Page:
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9 Palm Springs Mid-Century Modern Icons

A guide to Greater Palm Springs' retro-chic post-WWII buildings

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No California city is as closely identified with mid-century modern architecture as Palm Springs. Visionaries like Richard Neutra, Albert Frey, E. Stewart Williams, and Donald Wexler designed and constructed hundreds of futuristic buildings here between 1945 and 1975, using geometric lines and sleek façades to reflect the optimism of the Atomic Age and accent the desert's brilliant skies and folded hills. Here’s where you can find nine of these space-age architectural gems and learn about the innovative creators behind them:

1. Palm Springs Visitors Center

The Palm Springs Visitors Center anchors the base of Tramway Road with its space-age profile and triangular roofline, adding a dash of geometric flair to the arid landscape. Built in 1965 as the Enco Tramway Gas Station, this glass-and-steel landmark is known for its soaring, wing-like roof, which architects Albert Frey and Robson Chambers called a "hyperbolic paraboloid." It slants upward from the building's midline, extending 95 feet beyond the front door to create a shady veranda supported by steel tubular poles. Walk inside to learn about where to stay, play, dine, and hike in the greater Palm Springs area and pick up a free map detailing more of the region's mid-century modern buildings. (read more)

2. Twin Palms, the Frank Sinatra Estate

When Frank Sinatra made his first million dollars and moved to Palm Springs in 1947, he wanted a house that matched his dazzling celebrity. Architect E. Stewart Williams fulfilled the crooner's wish with Twin Palms, a sprawling 4,500-square-foot mansion with four bedrooms, seven bathrooms, and a piano-shaped swimming pool in the backyard. When completed, the chic estate, with its low, rectangular wings, flat roof, and massive sliding glass doors set the standard for mid-20th century Hollywood glamour. Take a 45-minute private, guided tour of Twin Palms or rent the house for an unforgettable dinner party, wedding, photo shoot, or weekend getaway. (read more)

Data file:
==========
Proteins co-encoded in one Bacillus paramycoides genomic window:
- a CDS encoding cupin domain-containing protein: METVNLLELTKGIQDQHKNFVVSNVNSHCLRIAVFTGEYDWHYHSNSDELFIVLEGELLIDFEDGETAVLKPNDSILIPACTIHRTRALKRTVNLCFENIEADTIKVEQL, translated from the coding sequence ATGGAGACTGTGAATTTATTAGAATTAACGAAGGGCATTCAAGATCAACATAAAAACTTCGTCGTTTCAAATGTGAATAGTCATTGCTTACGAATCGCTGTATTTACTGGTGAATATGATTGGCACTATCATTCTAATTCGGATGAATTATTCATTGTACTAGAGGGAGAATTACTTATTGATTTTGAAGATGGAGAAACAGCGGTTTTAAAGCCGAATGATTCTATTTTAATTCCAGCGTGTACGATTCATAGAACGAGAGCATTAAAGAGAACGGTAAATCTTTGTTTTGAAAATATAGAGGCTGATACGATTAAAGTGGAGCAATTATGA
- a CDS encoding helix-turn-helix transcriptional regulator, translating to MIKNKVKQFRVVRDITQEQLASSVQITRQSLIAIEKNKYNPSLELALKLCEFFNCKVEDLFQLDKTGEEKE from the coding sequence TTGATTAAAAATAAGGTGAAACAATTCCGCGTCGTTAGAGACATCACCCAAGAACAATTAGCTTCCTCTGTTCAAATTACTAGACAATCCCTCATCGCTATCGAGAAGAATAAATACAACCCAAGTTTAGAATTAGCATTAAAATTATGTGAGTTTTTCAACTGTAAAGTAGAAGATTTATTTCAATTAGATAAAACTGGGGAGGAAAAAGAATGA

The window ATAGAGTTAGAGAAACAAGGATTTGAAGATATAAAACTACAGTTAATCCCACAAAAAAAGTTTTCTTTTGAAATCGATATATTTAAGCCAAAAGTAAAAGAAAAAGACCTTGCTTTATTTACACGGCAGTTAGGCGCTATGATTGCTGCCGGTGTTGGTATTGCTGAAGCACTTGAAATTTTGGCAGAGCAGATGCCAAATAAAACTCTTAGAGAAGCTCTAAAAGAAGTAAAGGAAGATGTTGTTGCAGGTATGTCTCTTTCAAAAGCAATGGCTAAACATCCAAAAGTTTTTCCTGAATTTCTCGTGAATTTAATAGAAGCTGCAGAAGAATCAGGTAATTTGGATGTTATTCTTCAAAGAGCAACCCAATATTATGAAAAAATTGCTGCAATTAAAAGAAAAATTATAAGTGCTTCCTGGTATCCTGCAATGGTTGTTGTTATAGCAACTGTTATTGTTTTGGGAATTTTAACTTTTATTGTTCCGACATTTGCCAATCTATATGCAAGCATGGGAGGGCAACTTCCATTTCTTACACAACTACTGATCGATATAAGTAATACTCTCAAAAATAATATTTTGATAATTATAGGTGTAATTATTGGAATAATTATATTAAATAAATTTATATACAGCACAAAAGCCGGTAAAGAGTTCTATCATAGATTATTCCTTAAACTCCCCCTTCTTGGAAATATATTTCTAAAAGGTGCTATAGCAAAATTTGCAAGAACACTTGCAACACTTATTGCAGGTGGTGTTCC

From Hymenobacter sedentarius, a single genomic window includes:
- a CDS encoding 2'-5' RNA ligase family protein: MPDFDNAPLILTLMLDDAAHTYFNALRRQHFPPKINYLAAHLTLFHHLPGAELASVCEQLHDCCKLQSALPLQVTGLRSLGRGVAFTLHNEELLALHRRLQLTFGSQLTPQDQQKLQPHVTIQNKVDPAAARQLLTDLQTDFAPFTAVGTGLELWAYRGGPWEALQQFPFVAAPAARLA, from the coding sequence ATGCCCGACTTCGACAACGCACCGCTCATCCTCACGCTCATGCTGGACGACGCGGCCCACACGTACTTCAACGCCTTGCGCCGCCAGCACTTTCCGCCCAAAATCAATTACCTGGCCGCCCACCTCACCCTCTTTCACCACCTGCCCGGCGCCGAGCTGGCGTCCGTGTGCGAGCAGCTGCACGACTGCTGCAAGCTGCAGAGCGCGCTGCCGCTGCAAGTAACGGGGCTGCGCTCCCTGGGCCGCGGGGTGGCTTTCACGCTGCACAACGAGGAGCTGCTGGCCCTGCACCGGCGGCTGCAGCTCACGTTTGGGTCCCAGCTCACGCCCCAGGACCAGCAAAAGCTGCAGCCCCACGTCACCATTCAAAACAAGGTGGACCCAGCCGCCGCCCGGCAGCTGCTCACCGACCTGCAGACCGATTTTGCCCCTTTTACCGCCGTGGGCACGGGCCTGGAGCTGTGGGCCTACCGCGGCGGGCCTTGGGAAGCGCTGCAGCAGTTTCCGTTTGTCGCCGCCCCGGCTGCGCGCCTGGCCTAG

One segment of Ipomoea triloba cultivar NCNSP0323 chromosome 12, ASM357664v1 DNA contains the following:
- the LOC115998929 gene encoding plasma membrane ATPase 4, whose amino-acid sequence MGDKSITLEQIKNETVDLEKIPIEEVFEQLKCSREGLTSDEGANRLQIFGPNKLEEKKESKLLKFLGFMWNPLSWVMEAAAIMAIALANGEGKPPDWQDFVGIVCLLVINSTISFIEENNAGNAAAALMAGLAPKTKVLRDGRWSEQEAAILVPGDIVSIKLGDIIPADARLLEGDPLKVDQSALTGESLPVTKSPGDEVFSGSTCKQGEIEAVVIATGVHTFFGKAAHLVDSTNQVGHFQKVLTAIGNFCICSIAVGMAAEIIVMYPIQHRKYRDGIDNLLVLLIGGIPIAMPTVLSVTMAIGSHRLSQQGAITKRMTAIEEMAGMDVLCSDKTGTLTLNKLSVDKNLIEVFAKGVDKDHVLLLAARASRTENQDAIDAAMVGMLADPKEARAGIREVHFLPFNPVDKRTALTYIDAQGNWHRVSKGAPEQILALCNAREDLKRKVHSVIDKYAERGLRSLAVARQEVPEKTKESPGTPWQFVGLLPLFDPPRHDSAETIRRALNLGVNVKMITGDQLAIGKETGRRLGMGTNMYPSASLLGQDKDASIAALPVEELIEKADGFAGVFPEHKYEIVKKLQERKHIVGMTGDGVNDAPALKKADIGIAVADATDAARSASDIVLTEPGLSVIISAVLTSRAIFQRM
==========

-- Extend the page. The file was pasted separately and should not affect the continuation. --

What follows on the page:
3. Sunnylands Center and Gardens

The 25,000-square-foot home built for publishing magnate and diplomat Walter Annenberg and his wife, businesswoman and philanthropist Leonore Annenberg, is the showpiece of Sunnylands' 200-acre estate that holds 11 lakes, nine acres of gardens, tennis courts, and a private golf course. Designed by architect A. Quincy Jones in the 1960s, the pink-walled property incorporates such modern features as open atriums lined with volcanic stone, a pyramidal roof inspired by Mayan architecture, gleaming glass walls, and furniture by Hollywood’s legendary decorator-to-the-stars, William Haines. Reserve tickets in advance for a tour of the house or visit any time for a stroll in the gardens. (read more)

4. Wexler Steel Houses

Modernist architect Donald Wexler believed that steel was the perfect choice for desert building—it stood tough against sun, heat, and wind, and it was inexpensive. In 1961, he planned to bring affordable housing to Palm Springs by building a 40-home subdivision out of prefabricated steel and glass. Wexler's 1,400-square-foot steel homes were stylish, affordable, and could be assembled in under 30 days. But even with his visionary design skills, Wexler couldn’t foresee the skyrocketing price of steel. Only seven of his steel houses were built before the project was scrapped due to rising costs. In 2012, one of Wexler's prefabs was the first mid-century structure to be placed on the National Register of Historic Places. (read more)